The strength of these clever scripts is backed up with outstanding production values for a '60s TV show. Production company Desilu (then concurrently shooting both Star Trek and The Lucy Show) spared no expense, hiring no less a talent than John Alton to shoot the pilot (it was, sadly, the great cinematographer's last credit) and Lalo Schifrin to write the sensational score, and rising talent Bernard L. Kowalski to direct it. (Editors John M. Foley and Axel Hubert, Sr. cut it, setting the standard for all that followed.) The number of set-ups, the elaborate sets and location work, and number of extras confirm this was no cheap show. Subsequent episodes lean heavily on the Desilu/RKO/Paramount backlots, but still look expensive. (They continued shooting on location, however. "The Carriers" opens with an exciting scene shot in the middle of Hollywood, around Yucca and Ivar.)
Geller won two Emmys for the show's first season, as co-producer (with Joseph Gantman) of the year's "Outstanding Dramatic Series," and for his writing, while Barbara Bain won a Best Leading Actress in a Drama prize while her then real-life husband Martin Landau was nominated.
By spy show standards, the caliber of acting talent on Mission: Impossible is exceptional, with the ensemble giving extremely intelligent, low-key and subtle performances. Bain, who would be totally lifeless, like a department store mannequin, on her subsequent series with Landau, Space: 1999, is sexy and smart here; although she's an attractive woman, this sexiness comes from her performance as much as her outward beauty or her slinky wardrobe.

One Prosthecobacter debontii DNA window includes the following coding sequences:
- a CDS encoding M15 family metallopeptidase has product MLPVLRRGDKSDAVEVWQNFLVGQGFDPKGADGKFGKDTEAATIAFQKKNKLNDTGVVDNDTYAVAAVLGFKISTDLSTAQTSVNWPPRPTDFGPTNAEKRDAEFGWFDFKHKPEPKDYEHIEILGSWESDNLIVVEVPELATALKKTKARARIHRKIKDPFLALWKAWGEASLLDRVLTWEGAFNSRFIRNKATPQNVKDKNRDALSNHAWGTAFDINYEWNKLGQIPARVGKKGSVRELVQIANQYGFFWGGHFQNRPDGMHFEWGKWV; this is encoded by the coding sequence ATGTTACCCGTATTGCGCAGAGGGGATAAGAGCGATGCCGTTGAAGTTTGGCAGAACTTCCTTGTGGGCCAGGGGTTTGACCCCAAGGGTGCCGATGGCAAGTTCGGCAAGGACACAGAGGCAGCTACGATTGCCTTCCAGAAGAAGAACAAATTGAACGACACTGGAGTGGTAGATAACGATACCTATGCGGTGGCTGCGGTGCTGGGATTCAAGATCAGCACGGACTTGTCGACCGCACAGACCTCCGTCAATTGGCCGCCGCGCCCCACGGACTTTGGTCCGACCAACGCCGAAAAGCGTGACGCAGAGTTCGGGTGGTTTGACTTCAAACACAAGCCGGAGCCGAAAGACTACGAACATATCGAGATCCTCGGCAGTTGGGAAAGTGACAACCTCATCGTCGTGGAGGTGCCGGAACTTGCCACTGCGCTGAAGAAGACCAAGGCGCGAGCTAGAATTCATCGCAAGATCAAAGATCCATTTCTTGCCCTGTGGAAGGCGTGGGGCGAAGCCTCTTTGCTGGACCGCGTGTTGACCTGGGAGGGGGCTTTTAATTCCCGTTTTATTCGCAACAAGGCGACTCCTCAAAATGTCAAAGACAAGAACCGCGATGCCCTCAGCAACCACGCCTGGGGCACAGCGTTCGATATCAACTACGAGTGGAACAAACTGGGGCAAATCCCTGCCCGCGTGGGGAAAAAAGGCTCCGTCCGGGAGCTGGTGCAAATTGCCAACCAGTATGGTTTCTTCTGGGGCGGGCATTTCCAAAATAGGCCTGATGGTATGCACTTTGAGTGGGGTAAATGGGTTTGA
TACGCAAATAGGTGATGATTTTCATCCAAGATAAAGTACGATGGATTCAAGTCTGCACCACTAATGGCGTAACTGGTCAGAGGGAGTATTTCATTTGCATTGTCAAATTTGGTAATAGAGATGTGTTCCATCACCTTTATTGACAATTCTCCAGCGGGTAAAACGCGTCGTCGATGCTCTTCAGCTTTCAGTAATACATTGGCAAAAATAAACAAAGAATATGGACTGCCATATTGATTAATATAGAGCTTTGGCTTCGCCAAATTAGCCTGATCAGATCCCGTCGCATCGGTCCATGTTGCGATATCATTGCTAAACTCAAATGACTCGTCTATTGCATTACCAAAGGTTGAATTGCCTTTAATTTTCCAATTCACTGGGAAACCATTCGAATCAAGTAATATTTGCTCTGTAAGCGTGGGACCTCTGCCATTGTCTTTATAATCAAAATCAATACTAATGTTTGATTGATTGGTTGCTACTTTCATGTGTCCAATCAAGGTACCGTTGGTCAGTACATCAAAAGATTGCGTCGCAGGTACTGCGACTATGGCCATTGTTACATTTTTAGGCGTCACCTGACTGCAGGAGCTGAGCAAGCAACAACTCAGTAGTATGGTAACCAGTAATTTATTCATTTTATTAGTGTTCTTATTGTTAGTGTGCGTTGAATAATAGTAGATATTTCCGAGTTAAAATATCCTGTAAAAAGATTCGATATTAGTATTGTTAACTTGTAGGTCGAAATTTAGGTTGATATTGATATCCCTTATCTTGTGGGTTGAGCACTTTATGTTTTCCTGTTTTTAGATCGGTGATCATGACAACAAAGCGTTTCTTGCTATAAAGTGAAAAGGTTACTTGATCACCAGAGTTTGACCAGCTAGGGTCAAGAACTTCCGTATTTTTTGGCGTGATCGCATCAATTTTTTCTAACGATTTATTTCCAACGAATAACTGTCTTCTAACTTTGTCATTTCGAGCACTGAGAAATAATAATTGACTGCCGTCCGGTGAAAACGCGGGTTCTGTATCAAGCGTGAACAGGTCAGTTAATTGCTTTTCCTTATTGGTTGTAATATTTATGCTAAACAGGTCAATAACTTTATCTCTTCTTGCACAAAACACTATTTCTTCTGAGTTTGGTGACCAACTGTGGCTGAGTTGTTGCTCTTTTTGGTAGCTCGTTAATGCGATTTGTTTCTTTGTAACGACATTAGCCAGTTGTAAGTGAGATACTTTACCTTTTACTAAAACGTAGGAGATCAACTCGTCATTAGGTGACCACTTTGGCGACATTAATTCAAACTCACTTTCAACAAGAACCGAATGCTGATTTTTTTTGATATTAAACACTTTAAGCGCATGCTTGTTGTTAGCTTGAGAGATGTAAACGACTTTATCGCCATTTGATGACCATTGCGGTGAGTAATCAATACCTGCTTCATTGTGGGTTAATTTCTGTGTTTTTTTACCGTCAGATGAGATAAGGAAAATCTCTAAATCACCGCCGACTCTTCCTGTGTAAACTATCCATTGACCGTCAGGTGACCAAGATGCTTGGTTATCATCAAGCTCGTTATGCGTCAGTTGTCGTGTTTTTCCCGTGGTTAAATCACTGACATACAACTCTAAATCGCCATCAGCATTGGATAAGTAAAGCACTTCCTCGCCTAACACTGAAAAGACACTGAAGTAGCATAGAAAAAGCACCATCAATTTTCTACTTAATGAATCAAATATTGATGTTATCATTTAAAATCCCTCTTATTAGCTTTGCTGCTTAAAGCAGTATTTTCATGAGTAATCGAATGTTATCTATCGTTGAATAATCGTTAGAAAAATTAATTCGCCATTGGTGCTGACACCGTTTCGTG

Lupus and especially Morris give strong supporting performances, but the show really belongs to Landau and Steven Hill, the latter quitting after the first season when he couldn't come to terms with a grueling production schedule that wouldn't accommodate his needs to observe the Jewish Sabbath. Hill, who later earned more acclaim as District Attorney Adam Schiff on ten seasons of Law & Order, was like Landau a product of The Actor's Studio, and his quiet amusement at capers pulled off was missed in subsequent seasons. (He was replaced by, of course, Peter Graves.) Incidentally, the show's famous "this tape will self-destruct in five seconds" is only gradually introduced. The pilot has Briggs playing a self-destructing record album, while some of the audio tapes Briggs destroys himself.